Hurricane Maria relief efforts are at a standstill for a local organization whose resource center was forced to close its doors Thursday.

According to the Puerto Rican Chamber of Commerce in Jacksonville, approximately 800 Puerto Rican families were displaced to the First Coast.

Nancy Quinones, president of the Jacksonville Puerto Rican Chamber of Commerce, says they've been stockpiling donations in a resource center on Atlantic Boulevard at Kernan Boulevard.

Quinones estimates 100 people visited the resource center weekly for help with supplies, translation and information.

"We were giving them supplies to last about five days, everything you need to start a new life in a place," said Quinones.

A private business provided them building space for one month, however the space is needed again for other things, leaving the center without a home.

"Most of [the people who contact me] are in Puerto Rico coming, many people call me every day 25 to 35 calls, saying 'I'm going to Jacksonville, I hear you have a center and it's closing, where can we get the help right now?'" Quinones said. "I don't have an answer."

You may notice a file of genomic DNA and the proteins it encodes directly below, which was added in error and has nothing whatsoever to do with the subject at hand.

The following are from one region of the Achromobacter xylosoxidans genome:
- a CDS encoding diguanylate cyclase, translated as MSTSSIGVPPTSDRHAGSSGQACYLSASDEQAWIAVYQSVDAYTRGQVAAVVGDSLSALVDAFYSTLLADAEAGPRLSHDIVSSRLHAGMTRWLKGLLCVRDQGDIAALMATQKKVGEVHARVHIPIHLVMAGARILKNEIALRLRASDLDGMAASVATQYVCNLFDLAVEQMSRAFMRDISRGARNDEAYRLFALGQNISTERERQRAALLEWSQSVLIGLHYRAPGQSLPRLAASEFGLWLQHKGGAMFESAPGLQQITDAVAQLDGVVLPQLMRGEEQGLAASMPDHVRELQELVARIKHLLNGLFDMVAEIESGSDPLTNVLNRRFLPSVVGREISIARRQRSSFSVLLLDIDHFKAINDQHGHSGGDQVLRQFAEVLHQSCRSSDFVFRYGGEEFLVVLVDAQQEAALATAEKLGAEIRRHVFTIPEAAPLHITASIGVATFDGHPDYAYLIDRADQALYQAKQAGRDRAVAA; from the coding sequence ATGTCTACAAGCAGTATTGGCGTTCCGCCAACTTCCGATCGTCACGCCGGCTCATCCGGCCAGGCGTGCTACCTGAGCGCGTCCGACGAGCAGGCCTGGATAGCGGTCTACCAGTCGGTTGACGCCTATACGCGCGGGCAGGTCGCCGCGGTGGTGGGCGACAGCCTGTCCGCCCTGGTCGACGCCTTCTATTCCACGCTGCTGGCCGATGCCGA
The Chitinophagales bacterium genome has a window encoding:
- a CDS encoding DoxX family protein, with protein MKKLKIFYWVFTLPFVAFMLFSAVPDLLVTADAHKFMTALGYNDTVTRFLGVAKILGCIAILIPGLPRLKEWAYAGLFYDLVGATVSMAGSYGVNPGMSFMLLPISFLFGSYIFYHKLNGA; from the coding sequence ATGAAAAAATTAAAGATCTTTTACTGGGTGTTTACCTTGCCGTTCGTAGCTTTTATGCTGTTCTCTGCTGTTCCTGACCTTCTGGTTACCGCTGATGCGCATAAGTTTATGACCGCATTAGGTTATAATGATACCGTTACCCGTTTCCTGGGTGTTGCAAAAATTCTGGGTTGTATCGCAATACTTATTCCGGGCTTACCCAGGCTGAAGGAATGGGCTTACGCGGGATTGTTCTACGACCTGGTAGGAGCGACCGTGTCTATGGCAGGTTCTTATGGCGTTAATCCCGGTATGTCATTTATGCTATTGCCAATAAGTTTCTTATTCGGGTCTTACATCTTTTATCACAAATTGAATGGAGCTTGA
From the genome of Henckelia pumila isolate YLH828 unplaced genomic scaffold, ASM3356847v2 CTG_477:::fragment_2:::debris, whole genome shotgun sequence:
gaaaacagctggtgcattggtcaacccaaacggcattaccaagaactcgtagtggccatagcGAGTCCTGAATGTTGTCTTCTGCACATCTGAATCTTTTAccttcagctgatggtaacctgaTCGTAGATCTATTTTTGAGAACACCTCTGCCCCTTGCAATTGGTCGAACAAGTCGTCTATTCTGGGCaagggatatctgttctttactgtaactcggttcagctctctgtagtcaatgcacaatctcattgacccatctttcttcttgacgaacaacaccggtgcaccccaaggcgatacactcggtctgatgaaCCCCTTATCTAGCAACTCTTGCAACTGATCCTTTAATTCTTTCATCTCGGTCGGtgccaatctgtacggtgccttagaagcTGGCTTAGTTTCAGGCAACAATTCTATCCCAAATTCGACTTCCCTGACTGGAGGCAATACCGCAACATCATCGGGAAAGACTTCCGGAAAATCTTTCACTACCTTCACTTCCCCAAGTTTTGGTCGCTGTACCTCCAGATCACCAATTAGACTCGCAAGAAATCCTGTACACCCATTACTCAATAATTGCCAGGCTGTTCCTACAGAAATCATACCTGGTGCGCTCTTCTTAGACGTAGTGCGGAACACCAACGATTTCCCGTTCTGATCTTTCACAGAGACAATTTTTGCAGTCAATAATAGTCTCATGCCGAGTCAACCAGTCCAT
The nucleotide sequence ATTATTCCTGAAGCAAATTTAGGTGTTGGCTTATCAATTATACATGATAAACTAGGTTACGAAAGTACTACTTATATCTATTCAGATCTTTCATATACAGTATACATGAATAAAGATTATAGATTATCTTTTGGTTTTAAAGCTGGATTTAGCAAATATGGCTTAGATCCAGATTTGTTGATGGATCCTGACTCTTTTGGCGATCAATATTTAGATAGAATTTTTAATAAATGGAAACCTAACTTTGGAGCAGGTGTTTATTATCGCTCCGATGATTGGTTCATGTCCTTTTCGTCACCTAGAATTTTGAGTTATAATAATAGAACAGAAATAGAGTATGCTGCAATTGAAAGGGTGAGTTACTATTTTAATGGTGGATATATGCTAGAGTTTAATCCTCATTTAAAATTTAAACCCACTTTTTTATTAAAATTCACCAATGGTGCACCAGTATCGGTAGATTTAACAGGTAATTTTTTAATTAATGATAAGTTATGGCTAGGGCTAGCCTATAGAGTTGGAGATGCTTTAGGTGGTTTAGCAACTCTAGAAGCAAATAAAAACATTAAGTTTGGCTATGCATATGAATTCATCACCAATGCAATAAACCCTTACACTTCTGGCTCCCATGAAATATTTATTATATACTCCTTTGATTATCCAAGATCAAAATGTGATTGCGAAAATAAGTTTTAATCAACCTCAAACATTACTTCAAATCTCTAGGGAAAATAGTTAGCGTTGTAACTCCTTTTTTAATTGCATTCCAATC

With much of the island still without power over a month since the hurricane, evacuees continue to leave the island for the mainland.

Duval County Public Schools says they have 210 new students who were displaced due to natural disaster. One hundred and thirty six of those students are from Puerto Rico.

Number of new students enrolled in Duval County Public Schools who were displaced due to natural disasters. 

In addition to a new space for their operations, Quinones said evacuees need housing, jobs and access to healthcare while they are staying in an unfamiliar place.

To donate or find resources call (904) 291-1471. You can also visit the Puerto Rican Chamber of Commerce website.